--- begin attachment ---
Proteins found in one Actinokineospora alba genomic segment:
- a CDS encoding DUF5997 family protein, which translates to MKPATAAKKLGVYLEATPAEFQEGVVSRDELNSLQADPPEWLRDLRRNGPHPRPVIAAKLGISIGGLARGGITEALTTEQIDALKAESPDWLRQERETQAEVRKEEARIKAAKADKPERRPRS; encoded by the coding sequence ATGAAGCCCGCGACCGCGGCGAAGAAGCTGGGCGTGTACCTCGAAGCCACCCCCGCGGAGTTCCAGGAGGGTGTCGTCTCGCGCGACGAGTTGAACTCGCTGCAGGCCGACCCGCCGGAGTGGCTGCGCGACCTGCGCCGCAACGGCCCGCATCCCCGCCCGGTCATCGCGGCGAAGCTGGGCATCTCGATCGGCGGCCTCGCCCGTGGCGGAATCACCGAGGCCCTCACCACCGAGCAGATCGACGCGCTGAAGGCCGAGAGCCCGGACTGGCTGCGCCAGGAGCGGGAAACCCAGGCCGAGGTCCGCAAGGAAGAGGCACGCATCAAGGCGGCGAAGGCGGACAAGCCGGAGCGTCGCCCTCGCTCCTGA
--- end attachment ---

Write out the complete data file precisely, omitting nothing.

Proteins found in one Actinokineospora alba genomic segment:
- a CDS encoding DUF5997 family protein, which translates to MKPATAAKKLGVYLEATPAEFQEGVVSRDELNSLQADPPEWLRDLRRNGPHPRPVIAAKLGISIGGLARGGITEALTTEQIDALKAESPDWLRQERETQAEVRKEEARIKAAKADKPERRPRS; encoded by the coding sequence ATGAAGCCCGCGACCGCGGCGAAGAAGCTGGGCGTGTACCTCGAAGCCACCCCCGCGGAGTTCCAGGAGGGTGTCGTCTCGCGCGACGAGTTGAACTCGCTGCAGGCCGACCCGCCGGAGTGGCTGCGCGACCTGCGCCGCAACGGCCCGCATCCCCGCCCGGTCATCGCGGCGAAGCTGGGCATCTCGATCGGCGGCCTCGCCCGTGGCGGAATCACCGAGGCCCTCACCACCGAGCAGATCGACGCGCTGAAGGCCGAGAGCCCGGACTGGCTGCGCCAGGAGCGGGAAACCCAGGCCGAGGTCCGCAAGGAAGAGGCACGCATCAAGGCGGCGAAGGCGGACAAGCCGGAGCGTCGCCCTCGCTCCTGA